King Charles III made his official debut on the UK’s money, with the Bank of England unveiling its first banknotes featuring the new monarch Tuesday.
The revamped currency bearing the king’s likeness will enter into circulation from mid-2024 to gradually replace those featuring his mother Queen Elizabeth II.
Charles became king in September following Queen Elizabeth’s death at age 96 after 70 years on the throne.
The new five, 10, 20 and 50 pound polymer banknotes feature a portrait of Charles on the front, as well as a cameo of him in the banknotes’ see-through security window, but are otherwise unchanged from their current designs.
The reverse side of the money will also remain unchanged, with portraits of Prime Minister Winston Churchill on the 5 pound notes, the author Jane Austen on the 10 pound notes, the artist JMW Turner on the 20 pound ones and the computer scientist Alan Turing on the 50 pound notes.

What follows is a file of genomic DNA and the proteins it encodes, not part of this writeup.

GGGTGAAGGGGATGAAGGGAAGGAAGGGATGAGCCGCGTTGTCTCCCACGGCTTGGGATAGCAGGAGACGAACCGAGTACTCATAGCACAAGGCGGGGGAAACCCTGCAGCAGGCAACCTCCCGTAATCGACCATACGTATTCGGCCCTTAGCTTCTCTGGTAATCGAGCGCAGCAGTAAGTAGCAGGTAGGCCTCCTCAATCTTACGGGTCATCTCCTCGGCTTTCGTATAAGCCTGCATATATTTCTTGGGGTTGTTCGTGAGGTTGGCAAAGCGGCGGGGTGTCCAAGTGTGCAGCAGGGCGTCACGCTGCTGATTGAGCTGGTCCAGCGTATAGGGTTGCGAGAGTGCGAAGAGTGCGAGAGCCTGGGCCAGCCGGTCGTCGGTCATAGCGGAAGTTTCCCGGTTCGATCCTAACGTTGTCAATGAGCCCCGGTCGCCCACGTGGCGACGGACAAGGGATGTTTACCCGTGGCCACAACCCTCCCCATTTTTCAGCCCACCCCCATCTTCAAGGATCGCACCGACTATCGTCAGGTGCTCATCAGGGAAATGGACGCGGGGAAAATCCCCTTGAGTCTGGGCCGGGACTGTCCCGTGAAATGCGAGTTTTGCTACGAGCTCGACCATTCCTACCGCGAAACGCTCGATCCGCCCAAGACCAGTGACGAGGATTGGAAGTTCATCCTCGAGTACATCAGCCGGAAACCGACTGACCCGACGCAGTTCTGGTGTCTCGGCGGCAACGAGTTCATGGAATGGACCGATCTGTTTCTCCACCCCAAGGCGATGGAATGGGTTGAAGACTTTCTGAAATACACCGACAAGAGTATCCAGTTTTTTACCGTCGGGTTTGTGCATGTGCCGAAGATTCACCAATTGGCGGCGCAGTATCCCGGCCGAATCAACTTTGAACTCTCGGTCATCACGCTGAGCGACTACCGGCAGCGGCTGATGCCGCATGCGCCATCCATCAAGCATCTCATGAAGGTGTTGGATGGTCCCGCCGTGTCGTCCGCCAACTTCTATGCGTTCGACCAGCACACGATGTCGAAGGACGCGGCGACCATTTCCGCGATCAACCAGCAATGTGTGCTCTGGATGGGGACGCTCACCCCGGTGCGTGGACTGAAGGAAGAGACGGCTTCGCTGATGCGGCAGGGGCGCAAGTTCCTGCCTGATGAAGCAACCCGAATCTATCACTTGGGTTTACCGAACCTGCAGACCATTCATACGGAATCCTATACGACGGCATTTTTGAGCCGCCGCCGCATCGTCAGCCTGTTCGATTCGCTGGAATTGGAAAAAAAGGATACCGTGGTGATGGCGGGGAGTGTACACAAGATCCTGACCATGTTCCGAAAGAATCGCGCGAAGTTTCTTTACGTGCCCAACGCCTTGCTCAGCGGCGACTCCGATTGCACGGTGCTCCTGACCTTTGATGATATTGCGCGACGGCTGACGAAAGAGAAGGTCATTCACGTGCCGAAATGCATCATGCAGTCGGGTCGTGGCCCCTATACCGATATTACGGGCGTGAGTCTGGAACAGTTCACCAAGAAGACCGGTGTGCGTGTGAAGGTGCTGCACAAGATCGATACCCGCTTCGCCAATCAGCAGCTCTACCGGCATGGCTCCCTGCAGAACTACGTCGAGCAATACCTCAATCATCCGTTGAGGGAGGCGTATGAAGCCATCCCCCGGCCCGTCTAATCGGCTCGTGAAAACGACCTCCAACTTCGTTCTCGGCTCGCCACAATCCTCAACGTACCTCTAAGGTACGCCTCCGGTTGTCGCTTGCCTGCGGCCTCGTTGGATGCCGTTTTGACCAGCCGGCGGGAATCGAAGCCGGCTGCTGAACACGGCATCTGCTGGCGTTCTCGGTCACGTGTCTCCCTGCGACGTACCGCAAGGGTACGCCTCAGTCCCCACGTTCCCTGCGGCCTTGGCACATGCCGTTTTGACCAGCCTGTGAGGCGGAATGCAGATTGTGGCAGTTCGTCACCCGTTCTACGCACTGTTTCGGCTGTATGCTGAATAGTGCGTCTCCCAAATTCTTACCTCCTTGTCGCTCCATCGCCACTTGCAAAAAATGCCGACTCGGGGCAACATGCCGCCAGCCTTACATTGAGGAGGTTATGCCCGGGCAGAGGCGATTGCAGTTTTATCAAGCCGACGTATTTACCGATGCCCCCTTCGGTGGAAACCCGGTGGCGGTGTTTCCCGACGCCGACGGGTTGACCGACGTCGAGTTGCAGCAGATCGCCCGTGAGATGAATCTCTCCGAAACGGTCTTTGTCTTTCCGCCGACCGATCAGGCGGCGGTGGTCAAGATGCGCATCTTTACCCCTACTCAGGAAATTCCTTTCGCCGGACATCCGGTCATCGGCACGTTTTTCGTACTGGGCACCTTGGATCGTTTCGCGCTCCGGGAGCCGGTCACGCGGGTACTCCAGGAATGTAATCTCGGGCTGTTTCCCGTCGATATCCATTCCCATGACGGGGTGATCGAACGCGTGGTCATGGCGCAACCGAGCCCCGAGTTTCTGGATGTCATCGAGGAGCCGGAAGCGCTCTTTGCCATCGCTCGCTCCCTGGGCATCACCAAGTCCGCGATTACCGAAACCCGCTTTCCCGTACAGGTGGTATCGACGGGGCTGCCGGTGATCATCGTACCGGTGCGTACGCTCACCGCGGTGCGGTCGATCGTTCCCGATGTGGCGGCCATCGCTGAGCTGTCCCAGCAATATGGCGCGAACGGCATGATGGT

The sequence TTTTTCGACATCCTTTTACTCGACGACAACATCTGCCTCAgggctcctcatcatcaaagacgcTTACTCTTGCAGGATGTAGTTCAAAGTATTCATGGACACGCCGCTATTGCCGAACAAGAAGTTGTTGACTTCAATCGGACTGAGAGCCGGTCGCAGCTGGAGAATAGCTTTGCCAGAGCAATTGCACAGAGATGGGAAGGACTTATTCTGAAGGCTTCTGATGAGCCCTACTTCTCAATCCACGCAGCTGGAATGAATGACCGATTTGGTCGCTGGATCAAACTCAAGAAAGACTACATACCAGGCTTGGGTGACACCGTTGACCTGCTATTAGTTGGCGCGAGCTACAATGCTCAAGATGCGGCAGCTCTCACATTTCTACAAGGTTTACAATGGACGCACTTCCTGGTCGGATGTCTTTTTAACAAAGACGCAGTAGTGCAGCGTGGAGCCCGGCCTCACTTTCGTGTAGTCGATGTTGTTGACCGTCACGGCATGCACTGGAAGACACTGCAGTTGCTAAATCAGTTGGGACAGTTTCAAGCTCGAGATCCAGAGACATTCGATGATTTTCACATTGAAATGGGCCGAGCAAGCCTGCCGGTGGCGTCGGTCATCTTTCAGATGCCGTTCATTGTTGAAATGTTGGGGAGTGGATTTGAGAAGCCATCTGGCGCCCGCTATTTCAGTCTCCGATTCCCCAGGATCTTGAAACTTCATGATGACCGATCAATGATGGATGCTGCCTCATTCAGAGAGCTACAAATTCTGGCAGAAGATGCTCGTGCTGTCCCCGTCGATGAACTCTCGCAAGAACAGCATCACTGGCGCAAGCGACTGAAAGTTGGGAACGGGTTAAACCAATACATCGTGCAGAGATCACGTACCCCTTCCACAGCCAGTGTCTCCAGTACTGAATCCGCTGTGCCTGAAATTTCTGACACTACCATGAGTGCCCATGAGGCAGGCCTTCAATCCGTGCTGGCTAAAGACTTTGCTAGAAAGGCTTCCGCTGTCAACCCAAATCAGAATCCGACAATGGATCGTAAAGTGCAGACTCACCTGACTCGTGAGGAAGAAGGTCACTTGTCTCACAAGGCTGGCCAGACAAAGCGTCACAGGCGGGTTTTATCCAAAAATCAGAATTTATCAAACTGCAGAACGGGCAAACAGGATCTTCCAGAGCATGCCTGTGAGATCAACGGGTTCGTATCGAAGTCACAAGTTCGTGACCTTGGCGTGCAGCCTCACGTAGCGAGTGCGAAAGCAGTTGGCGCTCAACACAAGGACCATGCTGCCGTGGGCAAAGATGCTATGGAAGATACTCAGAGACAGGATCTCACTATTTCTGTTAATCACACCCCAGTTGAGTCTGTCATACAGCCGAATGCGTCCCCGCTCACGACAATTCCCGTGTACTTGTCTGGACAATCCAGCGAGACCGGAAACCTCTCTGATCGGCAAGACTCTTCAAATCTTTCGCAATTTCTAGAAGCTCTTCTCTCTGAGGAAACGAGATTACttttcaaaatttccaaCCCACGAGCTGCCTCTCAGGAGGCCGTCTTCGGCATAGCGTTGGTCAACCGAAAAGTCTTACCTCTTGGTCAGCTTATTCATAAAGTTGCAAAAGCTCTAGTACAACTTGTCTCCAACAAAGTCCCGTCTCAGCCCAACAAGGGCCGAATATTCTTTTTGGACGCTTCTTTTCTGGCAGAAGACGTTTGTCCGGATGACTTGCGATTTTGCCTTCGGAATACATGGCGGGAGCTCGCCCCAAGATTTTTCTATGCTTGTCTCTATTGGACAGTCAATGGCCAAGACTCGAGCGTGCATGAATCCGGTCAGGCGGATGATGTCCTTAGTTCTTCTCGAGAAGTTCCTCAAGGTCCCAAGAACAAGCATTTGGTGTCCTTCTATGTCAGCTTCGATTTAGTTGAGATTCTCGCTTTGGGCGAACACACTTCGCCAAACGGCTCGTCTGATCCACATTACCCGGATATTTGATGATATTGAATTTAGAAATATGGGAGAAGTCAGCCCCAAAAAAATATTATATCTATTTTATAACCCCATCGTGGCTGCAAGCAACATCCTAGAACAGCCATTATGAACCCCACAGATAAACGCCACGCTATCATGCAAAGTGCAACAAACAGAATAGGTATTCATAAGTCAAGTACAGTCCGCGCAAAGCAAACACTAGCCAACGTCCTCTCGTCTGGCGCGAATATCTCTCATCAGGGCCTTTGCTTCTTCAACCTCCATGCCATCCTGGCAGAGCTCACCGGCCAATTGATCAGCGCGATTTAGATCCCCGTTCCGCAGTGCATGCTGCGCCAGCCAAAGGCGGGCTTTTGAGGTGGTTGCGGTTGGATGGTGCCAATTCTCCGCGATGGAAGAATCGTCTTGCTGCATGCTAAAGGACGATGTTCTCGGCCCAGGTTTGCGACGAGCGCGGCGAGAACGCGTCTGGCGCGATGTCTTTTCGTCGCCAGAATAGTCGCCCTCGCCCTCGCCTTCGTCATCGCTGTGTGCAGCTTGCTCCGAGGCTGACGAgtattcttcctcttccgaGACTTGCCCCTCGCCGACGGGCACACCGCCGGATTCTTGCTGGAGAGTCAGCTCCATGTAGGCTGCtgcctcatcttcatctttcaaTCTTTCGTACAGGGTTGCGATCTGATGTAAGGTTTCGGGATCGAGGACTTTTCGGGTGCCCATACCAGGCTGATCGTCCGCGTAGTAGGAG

“This is a significant moment, as The King is only the second monarch to feature on our banknotes,” Bank of England Governor Andrew Bailey said in a statement.
Queen Elizabeth became the first monarch in British history to appear on Bank of England notes in 1960, in contrast to coins that have long featured images of the country’s rulers.
Britain’s Royal Mint began issuing the first coins depicting Charles’s profile into general circulation on Dec. 8.
Banknotes featuring Queen Elizabeth will not be withdrawn from circulation until they are worn out, so the two types of note will both be in use for years to come.
“To minimize the environmental and financial impact of this change, new notes will only be printed to replace worn banknotes and to meet any overall increase in demand for banknotes,” the Bank of England added.
There are currently about 4.5 billion individual Bank of England notes worth about 80 billion pounds in circulation.
With Post wires